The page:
1941 Wartime jam-making (Kirkwood, et al.)
CO-OPERATIVE SCHEME FOR PRESERVING
The Ministry of Food announced on Tuesday that it will not be possible to give any special allocation of sugar to individuals for jam.
The co-operative preserving scheme in operation last year is to be extended to cover as much as possible of the fruit from gardens, allotments and private orchards. The scheme will be open to everyone. In the rural areas preservation will be done in school halls, domestic science kitchens or suitable private kitchens under the supervision of trained leaders. Fruit will be brought to the kitchens, purchased from the grower, and pooled for preservation. Sugar will be purchased with permits supplied by Food Executive Officers. The scheme is not intended to operate in Northern Ireland. Separate arrangements for Scodand are in course of preparation.
NOT FOR PRIVATE USE
Referring to last year’s allocation of sugar, Lord Woolton said that there was no evidence that the jam produced bore any proportion to the amount of sugar that was applied for. He created more discontent among the people who did not get the amount of sugar they thought they ought to have than contentment among the people who got perhaps rather more than they ought.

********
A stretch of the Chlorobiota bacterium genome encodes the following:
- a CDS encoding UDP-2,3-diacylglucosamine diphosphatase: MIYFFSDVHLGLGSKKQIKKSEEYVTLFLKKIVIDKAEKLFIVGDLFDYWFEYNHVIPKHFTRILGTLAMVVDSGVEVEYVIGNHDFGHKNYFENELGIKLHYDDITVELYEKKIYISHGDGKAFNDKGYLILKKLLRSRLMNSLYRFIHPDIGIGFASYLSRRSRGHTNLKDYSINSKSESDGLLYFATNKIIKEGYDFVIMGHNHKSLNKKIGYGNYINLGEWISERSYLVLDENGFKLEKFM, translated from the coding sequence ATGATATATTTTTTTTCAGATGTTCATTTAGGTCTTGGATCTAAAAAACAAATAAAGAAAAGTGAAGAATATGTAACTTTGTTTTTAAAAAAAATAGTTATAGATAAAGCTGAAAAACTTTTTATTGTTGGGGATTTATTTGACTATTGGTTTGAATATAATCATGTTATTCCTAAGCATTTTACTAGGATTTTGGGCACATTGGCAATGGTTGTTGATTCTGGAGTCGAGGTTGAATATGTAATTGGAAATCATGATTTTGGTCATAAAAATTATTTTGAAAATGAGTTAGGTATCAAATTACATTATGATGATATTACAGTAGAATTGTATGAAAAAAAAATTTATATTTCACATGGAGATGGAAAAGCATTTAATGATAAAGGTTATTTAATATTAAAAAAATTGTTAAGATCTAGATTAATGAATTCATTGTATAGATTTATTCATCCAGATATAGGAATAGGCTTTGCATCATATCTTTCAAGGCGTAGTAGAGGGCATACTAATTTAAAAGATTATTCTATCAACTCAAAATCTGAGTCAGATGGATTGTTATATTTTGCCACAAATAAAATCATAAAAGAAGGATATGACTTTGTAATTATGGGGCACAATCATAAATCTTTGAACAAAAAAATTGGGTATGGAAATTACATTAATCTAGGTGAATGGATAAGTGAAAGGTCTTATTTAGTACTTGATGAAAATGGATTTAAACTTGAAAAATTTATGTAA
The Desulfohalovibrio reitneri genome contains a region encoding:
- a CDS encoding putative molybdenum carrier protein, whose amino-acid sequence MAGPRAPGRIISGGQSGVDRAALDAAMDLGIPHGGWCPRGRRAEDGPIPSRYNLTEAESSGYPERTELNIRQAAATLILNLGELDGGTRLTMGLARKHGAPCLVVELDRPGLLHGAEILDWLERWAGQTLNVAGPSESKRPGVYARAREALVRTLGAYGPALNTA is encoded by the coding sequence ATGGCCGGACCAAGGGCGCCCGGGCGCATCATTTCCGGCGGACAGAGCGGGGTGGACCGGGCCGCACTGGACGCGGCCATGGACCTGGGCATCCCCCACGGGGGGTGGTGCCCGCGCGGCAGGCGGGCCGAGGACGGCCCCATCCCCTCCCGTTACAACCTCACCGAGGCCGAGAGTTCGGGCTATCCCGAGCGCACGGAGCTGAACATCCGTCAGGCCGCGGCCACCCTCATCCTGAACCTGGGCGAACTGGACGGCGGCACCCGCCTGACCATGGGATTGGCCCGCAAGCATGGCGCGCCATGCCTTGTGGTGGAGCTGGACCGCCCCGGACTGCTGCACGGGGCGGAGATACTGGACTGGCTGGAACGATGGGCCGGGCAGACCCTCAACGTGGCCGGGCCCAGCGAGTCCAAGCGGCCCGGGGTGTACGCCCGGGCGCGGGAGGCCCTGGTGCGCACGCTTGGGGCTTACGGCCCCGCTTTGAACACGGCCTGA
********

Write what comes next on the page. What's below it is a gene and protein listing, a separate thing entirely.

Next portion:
“For the soft fruit that will be made into jam we shall make no domestic sugar ration,” he said. “There is the later and larger problem of jam-making from stone fruit. We will wait until the Battle of the Atlantic is finished before we make prophecies about what will happen in the Autumn.” The jam to be made by the women’s organisations would be for public and not private use.
Miss Walker, of the Women’s Institute, said that “it was possible that jam would be made at between 8,000 and 9,000 centres. It would not be compulsory on growers to sell their fruit for jam-making, but the fruit purchased would be bought at wholesale market prices.”
ELMSWELL JAM CENTRE FORMED
At a public meeting on Monday it was unanimously agreed to start a jam centre in Elmswell. Mrs. Black (Beyton) explained the scheme. Mrs. Kirkwood, who presided offered the use of her kitchen, and nine preserving pans and nine oil stoves were also offered for use. The General Committee was formed, Mrs. Goode, Mrs. Oxborrow, Mrs. C. Hawes, Mrs. Roden, Miss Head, Mrs. Morrison, Mrs. Kirkwood, Mrs. Crosse, Mrs. Welham, Mrs. Simmion, secretary, and Mrs. Kirkwood was elected chairman, Mrs Simmion secretary, and Mrs. Welham treasurer. Mrs. Roden will act as supervisor, and Mrs. Kirkwood, Mrs. Crosse, Mrs. Salmon, Mrs. Roden, Miss C. Baker, and Miss Green will be chief helpers, while fourteen others also volunteered to assist. Miss Green is undertaking the collection of jam jars.